Legacy: Connecting The Past And The Future
In August I facilitated a workshop titled “We are the Links Between the Past and the Future.” Participants wrote stories they remembered or had heard about an ancestor. The stories were fascinating and the reading at round tables was enthusiastic and appreciated by the listeners as each person shared what they’d written.
“Even if we didn’t know the context, we were instructed to remember that context existed. Everyone on earth, they’d tell us, was carrying around an unseen history, and that alone deserved some tolerance.”
– Michelle Obama in Becoming
The purpose for remembering the stories is to link the past and the future, which is part of the context of who we are. When we yearn for the stories as we age, we may discover we missed the opportunity; parents and grandparents are no longer available.
“…suddenly, for whatever reason…you decide that it’s important to let your children know where they came from – you need the information that people you once knew always had to give you, if only you’d asked. But by the time you think to ask, it’s too late.”
– Daniel Mendelsohn in The Lost
The legacy purpose for telling stories is to extract the lesson from the person’s life to pass those values and wisdom forward to future generations. After workshop participants shared their stories, I invited them to write the lesson they’d learned from the story, and the values illustrated by the life of their ancestor.
Here are values learned from two stories in Your Legacy Matters.
From a man writing about his 89-year-old grandfather, a farmer and rancher until he died. “My grandfather would often say that he never worked a day in his life because he loved what he did, and it didn’t seem like work at all…. And now, as I look over the span of his life – all the changes he saw, the harvests he reaped, the [generations] he welcomed into the world – I realize that even with 90 whole years, our time on earth is short indeed. That life is too short to spend doing work that doesn’t feel like play….”
From a woman writing about her grandfather before WWII, who gave “a little pile of change” every week to all the beggars who came by in their town of Ludbreg in Croatia. “I was fascinated by all of this then – and have remembered it always as a lesson ‘to be kind to the less fortunate, and always be as generous as possible.”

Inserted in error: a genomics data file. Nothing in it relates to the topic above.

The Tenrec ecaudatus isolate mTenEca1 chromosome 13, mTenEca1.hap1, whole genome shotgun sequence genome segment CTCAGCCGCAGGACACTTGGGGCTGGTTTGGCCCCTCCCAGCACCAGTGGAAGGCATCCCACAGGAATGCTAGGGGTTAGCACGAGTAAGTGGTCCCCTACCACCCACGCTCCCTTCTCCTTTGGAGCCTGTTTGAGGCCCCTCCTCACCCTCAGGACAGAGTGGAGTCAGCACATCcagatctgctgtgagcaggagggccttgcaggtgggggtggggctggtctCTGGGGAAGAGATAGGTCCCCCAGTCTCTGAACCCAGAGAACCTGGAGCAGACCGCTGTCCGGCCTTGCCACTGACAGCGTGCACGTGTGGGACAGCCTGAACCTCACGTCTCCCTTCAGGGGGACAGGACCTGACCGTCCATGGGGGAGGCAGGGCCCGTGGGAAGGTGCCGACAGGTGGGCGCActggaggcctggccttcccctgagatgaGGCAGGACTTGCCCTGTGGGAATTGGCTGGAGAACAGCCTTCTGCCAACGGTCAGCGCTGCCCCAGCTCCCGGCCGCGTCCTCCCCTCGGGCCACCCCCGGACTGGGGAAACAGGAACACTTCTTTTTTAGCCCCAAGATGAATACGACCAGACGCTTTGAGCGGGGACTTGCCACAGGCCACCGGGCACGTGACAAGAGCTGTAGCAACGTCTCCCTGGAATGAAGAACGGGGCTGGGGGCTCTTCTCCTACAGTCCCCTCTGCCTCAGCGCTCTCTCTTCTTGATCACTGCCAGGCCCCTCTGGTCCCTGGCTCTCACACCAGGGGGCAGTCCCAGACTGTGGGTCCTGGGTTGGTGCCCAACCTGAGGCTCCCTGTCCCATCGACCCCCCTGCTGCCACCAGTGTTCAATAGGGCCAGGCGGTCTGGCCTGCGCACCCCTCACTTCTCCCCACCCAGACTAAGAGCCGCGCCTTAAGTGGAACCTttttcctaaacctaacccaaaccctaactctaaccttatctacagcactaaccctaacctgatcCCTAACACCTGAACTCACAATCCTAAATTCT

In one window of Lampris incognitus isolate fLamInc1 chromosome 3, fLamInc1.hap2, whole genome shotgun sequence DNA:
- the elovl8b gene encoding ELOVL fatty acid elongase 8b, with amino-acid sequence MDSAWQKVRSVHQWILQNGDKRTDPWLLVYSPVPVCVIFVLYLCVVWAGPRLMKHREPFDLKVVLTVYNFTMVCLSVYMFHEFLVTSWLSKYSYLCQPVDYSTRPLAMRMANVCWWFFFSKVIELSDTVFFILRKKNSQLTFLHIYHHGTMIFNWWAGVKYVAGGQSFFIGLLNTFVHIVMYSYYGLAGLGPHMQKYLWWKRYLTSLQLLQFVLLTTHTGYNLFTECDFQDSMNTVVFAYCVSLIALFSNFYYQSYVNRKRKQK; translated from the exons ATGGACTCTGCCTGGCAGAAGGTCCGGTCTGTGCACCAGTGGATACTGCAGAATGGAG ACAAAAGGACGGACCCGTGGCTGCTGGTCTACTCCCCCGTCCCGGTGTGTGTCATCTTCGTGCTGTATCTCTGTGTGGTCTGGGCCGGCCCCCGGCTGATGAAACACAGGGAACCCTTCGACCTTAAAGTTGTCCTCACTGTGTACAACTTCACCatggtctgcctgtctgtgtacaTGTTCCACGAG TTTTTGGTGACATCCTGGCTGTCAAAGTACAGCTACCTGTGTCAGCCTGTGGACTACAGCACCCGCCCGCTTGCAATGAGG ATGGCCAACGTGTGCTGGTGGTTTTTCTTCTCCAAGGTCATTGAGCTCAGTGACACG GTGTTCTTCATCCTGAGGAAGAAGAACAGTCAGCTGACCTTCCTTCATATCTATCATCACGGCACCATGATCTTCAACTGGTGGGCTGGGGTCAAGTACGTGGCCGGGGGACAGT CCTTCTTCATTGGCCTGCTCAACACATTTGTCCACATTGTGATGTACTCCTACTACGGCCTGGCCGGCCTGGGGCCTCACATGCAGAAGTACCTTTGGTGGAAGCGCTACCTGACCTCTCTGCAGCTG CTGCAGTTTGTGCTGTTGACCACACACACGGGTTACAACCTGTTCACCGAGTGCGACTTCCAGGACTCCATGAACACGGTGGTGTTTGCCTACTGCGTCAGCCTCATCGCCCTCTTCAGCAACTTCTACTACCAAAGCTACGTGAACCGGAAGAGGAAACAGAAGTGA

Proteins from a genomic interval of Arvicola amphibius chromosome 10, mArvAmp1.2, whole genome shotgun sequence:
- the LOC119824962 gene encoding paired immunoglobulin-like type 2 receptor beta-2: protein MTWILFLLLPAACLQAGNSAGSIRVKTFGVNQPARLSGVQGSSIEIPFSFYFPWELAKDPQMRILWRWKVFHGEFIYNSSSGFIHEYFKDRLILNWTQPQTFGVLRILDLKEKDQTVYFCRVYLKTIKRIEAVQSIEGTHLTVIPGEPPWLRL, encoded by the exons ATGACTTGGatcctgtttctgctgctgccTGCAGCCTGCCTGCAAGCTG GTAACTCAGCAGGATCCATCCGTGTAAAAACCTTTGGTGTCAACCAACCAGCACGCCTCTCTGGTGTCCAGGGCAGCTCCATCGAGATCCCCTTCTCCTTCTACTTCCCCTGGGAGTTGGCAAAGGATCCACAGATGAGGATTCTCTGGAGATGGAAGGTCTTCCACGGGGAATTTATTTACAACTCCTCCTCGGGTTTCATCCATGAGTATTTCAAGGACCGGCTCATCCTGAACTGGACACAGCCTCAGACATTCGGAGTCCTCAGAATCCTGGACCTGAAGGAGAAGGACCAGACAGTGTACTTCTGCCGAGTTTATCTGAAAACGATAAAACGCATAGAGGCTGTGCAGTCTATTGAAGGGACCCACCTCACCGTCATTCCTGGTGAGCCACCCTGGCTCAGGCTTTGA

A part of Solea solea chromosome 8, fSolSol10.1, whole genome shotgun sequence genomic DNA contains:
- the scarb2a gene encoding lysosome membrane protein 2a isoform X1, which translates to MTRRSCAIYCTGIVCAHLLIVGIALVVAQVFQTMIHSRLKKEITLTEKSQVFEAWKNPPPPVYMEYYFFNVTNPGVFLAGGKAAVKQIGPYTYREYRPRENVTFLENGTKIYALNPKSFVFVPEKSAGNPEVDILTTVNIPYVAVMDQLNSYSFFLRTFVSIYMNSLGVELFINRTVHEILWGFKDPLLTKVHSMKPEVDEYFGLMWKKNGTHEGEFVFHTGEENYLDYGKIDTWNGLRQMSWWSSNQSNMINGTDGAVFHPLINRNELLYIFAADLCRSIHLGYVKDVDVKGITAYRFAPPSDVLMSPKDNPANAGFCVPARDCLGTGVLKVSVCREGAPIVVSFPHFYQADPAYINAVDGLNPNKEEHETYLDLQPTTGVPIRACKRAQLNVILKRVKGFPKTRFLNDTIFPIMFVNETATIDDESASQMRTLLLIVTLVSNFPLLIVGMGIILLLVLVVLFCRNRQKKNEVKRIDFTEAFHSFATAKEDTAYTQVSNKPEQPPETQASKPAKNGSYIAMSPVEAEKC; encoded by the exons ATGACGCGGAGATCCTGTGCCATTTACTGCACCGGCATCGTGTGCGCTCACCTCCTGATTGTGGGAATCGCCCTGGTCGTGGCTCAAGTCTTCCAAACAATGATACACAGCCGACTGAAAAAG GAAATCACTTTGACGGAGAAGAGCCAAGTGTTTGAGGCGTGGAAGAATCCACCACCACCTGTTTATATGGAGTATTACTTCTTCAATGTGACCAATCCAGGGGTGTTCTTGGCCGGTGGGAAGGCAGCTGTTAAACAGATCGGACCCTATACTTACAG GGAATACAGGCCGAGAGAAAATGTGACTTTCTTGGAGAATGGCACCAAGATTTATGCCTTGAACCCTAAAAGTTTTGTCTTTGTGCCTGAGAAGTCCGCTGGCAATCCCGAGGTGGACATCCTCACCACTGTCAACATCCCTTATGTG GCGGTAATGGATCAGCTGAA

“I cannot have a future ’til I embrace my past.”
– Debbie Friedman, songwriter
- If you know stories of your ancestors, write them using language as though you were talking to the next generation.
If you don’t know stories, but you have living family members who you can ask questions of, start there.
Connection now may only be possible from the questions we consider and ask. And those questions may be more important than answers, because they put us in relationship with the past generation and the family members we contact.
“Learn to love the questions themselves. Until some distant day, without your knowing, you will have lived into the answers.”
– Ranier Maria Rilke
- Then consider the meaning of the stories – what lessons do they teach you, about the story itself, and the person whose life and values are embedded in the story?
- Before you begin writing, I recommend reading the four paragraph template for writing a legacy letter (pages 232-233 in Your Legacy Matters) to guide you in using the elements of context, story, lesson, and blessing to ensure that your letter is simple, interesting, and meaningful.
- You may renew connections and deepen the family sense of belonging by asking questions. And you may find that others want to join you in the significant undertaking of preserving the family past, being the link between the past and the future, and gifting future generations with history deeply yearned for.
- After you’ve written your first letter, consider writing other stories and lessons for your family, including your own stories and the lessons you’ve learned from your experiences.
May your experience deepen belonging and a sense of family connection by seeking the stories and lessons of your roots and passing them forward to future generations,
– Rachael Freed
Rachael Freed, LICSW, senior fellow, Earl E. Bakken Center for Spirituality & Healing, University of Minnesota, is the author of Your Legacy Matters, Women’s Lives, Women’s Legacies and Heartmates: A Guide for the Partner and Family of the Heart Patient. Rachael Freed email@example.com and www.life-legacies.com